Did you know?
Online publication Government News surveyed 100 local government authorities (LGAs) in Australia and New Zealand in 2017 and found:
Increased digitisation of council services and processes enables an improved customer and staff experience, while generating long-term cost savings. As a result, gradual digital transformation is inevitable in the public sector.
While councils across Australia and New Zealand differ in their size, resources and management, all aim to provide services that improve residents’ lives.
Most LGAs deliver some services digitally but there is much variation on the level of digitisation between councils. For example, only half the LGAs Government News surveyed had a self-service website, and less than a third had a mobile phone app.
Legacy paper-based systems and manual processes are still in widespread use across councils, hindering effective service delivery. For example, sometimes forms are available online but still need to be downloaded, printed, completed and returned via post or in-person.
Most LGAs surveyed (85%) state there are too many paper forms in their workflows. Further, over two-thirds of councils still operate inefficient and error-prone manual processes in their human resources and procurement departments.
Out-of-date systems are not only expensive to run but they hold organisations back when it comes to improving services. For example, manual processes impede innovation by inhibiting the easy sharing of information across internal and external stakeholders.
Challenges to overcome
The greatest barrier to digital transformation for councils is budget. All levels of government are under pressure to deliver more with less. But spending is necessary to save. The gains from optimising processes and adopting new technologies quickly offsets the costs of maintaining inefficient and ineffective legacy systems.
Another impediment is organisational culture. Governance and compliance requirements are necessarily high given taxpayer money is at stake, and this can hamper modernisation. As a result, councils tend to favour the status quo for fear of public outcry and political fallout should an investment be negatively perceived.
Further, many councils are put off by the speed of change with technology; they also want to continue using the software and hardware solutions they have in place to maximise and leverage these existing investments. Therefore, the best approach to digitisation is to start small where the gains will be clear and the return on investment quantifiable. From this starting point, change can be implemented in phases.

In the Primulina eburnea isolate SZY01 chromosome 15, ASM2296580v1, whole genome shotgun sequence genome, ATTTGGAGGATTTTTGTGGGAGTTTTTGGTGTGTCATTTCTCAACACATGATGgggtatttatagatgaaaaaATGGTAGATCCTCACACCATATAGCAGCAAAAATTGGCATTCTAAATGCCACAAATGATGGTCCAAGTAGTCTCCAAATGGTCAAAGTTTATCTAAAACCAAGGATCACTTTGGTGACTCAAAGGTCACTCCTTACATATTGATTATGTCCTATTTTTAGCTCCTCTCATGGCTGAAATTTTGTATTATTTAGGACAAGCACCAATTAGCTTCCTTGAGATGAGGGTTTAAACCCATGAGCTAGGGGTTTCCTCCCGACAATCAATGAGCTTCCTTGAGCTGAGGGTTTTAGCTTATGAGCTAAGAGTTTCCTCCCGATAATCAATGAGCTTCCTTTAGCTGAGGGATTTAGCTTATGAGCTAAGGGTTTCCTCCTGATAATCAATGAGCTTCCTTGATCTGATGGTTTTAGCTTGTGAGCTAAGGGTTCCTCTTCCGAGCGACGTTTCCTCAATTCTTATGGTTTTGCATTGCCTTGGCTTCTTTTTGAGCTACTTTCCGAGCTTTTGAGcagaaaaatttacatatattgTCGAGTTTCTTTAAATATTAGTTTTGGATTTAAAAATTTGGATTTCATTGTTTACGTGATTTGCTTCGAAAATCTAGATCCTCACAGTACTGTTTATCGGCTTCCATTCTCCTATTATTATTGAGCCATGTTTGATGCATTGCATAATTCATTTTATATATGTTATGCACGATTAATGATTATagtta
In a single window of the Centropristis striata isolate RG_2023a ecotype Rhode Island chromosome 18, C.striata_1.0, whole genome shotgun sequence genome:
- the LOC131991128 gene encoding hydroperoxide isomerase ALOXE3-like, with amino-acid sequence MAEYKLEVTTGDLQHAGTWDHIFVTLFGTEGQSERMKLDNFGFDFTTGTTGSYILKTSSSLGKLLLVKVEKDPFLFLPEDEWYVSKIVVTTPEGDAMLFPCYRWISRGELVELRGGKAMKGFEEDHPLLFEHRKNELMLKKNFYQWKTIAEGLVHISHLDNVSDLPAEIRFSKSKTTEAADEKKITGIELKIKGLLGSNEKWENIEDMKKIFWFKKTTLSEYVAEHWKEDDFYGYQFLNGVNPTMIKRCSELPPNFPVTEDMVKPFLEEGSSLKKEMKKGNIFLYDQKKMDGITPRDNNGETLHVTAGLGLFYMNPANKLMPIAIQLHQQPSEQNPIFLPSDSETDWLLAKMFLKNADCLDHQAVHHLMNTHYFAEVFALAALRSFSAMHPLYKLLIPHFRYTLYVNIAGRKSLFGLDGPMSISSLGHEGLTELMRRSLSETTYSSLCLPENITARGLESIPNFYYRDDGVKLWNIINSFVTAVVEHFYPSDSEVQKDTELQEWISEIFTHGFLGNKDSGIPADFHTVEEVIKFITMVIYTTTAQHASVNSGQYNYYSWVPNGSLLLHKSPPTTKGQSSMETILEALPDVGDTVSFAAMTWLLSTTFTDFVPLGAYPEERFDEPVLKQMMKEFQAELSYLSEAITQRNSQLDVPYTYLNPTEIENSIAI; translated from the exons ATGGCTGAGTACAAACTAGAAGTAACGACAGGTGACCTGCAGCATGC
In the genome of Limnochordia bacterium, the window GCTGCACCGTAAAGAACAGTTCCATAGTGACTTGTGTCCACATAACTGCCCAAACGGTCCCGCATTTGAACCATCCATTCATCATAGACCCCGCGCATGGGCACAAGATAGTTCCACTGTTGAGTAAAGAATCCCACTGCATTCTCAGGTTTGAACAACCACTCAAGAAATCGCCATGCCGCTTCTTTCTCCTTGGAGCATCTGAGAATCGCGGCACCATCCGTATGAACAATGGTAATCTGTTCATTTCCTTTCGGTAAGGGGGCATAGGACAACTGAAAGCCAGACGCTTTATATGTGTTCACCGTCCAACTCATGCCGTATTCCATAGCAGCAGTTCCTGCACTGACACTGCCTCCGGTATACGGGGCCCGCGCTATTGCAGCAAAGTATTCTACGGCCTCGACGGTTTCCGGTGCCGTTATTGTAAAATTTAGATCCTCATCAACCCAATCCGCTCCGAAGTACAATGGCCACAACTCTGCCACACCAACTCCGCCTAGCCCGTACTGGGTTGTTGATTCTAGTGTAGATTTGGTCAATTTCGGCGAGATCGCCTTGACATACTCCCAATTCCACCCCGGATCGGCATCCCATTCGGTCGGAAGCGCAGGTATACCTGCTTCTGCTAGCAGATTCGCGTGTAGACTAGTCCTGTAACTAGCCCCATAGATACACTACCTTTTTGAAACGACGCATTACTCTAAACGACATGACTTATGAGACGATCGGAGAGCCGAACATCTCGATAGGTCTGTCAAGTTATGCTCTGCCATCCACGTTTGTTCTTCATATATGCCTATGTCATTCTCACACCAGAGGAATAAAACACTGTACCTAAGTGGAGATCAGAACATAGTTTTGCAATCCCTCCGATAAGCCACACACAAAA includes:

Benefits of digital transformation
Digital transformation enables:
• improved operational efficiency
• significant cost savings
• a better stakeholder experience
• insights and analytics to inform decision making
• data security and intelligence
This means councils can work smarter while achieving greater productivity. For example, automating processes not only quickly pays for itself, but also helps to increase revenue, reduce risk, and deliver better services to rate payers. This is because staff can be redeployed to areas that generate revenue or better serve constituents, and data is consistently accurate and up to date.
Another way of achieving greater operational efficiency is to streamline community correspondence through providing self-service digital information and using Artificial Intelligence to answer standard, frequently asked questions.
Digitising this interaction enables a better customer experience than phoning a council and being directed through to the correct representative – an often slow and frustrating process.
2020 is a turning point
The COVID-19 pandemic has accelerated trends for digital investment across all industries – including the public sector. Councils have had to be agile to continue to deliver community services during the crisis.
Many have adapted to provide digitally enabled self-serve, remote and contactless operations for residents, local businesses, and contractors. Therefore, many LGAs have already laid the foundations for their digital futures.
For example, the use of cloud-based platforms has been particularly beneficial during this period, allowing real-time communication and collaboration between stakeholders in different locations. This accessibility enables off-site work – and business continuity – despite the current disruption. And while the cloud may not be right for all government agencies, there is now increased openness to its use in local government.
‘’We’ve seen two years’ of digital transformation in two months.”- Satya Nadella, CEO Microsoft, April 2020
2021 ‘future ready’
As we come out of the current crisis in 2021 and beyond, it’s highly likely that councils will need to save costs and become more profitable without raising rates or cutting services.
Automating manual processes is a good way to achieve this. Digitising workflows empowers councils to deliver a better service, while removing unnecessary costs, relieving employees of mundane work, and strengthening good governance.
Post-pandemic, it’s extremely unlikely that constituents or staff will want to revert to the way things were previously; with digitisation, efficiencies are discovered and new (and better) ways of operating realised. Certainly, most people will prefer the ease of use of digital so technological transformation will continue to evolve.
As a result, now is the time for local government to modernise, upskill employees and future proof. From a foundation of increased digitisation, councils will be able to become more profitable, attract and retain the best employees, and deliver better services to their constituents now and for the years to come.